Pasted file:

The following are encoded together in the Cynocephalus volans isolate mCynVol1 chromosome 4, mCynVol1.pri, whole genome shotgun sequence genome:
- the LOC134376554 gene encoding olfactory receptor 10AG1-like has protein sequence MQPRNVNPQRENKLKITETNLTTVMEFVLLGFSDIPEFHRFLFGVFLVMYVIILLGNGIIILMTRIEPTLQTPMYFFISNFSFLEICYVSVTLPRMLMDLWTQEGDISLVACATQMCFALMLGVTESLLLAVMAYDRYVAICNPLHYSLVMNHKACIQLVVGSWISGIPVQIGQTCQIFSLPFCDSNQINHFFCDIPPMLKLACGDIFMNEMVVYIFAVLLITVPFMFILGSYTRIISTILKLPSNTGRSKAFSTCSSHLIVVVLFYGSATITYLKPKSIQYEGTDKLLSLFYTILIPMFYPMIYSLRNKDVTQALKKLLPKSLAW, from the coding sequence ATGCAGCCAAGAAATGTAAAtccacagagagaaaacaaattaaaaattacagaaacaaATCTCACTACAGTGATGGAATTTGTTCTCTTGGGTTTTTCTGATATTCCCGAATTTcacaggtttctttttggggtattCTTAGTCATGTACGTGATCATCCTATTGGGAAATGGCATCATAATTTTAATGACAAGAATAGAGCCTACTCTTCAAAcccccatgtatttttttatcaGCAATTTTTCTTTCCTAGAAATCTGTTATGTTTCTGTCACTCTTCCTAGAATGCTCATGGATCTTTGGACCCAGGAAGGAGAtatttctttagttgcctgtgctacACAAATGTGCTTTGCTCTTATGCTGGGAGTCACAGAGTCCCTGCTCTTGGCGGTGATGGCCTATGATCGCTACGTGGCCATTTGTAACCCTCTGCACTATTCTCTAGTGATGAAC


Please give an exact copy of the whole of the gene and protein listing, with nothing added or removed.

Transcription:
The following are encoded together in the Cynocephalus volans isolate mCynVol1 chromosome 4, mCynVol1.pri, whole genome shotgun sequence genome:
- the LOC134376554 gene encoding olfactory receptor 10AG1-like has protein sequence MQPRNVNPQRENKLKITETNLTTVMEFVLLGFSDIPEFHRFLFGVFLVMYVIILLGNGIIILMTRIEPTLQTPMYFFISNFSFLEICYVSVTLPRMLMDLWTQEGDISLVACATQMCFALMLGVTESLLLAVMAYDRYVAICNPLHYSLVMNHKACIQLVVGSWISGIPVQIGQTCQIFSLPFCDSNQINHFFCDIPPMLKLACGDIFMNEMVVYIFAVLLITVPFMFILGSYTRIISTILKLPSNTGRSKAFSTCSSHLIVVVLFYGSATITYLKPKSIQYEGTDKLLSLFYTILIPMFYPMIYSLRNKDVTQALKKLLPKSLAW, from the coding sequence ATGCAGCCAAGAAATGTAAAtccacagagagaaaacaaattaaaaattacagaaacaaATCTCACTACAGTGATGGAATTTGTTCTCTTGGGTTTTTCTGATATTCCCGAATTTcacaggtttctttttggggtattCTTAGTCATGTACGTGATCATCCTATTGGGAAATGGCATCATAATTTTAATGACAAGAATAGAGCCTACTCTTCAAAcccccatgtatttttttatcaGCAATTTTTCTTTCCTAGAAATCTGTTATGTTTCTGTCACTCTTCCTAGAATGCTCATGGATCTTTGGACCCAGGAAGGAGAtatttctttagttgcctgtgctacACAAATGTGCTTTGCTCTTATGCTGGGAGTCACAGAGTCCCTGCTCTTGGCGGTGATGGCCTATGATCGCTACGTGGCCATTTGTAACCCTCTGCACTATTCTCTAGTGATGAAC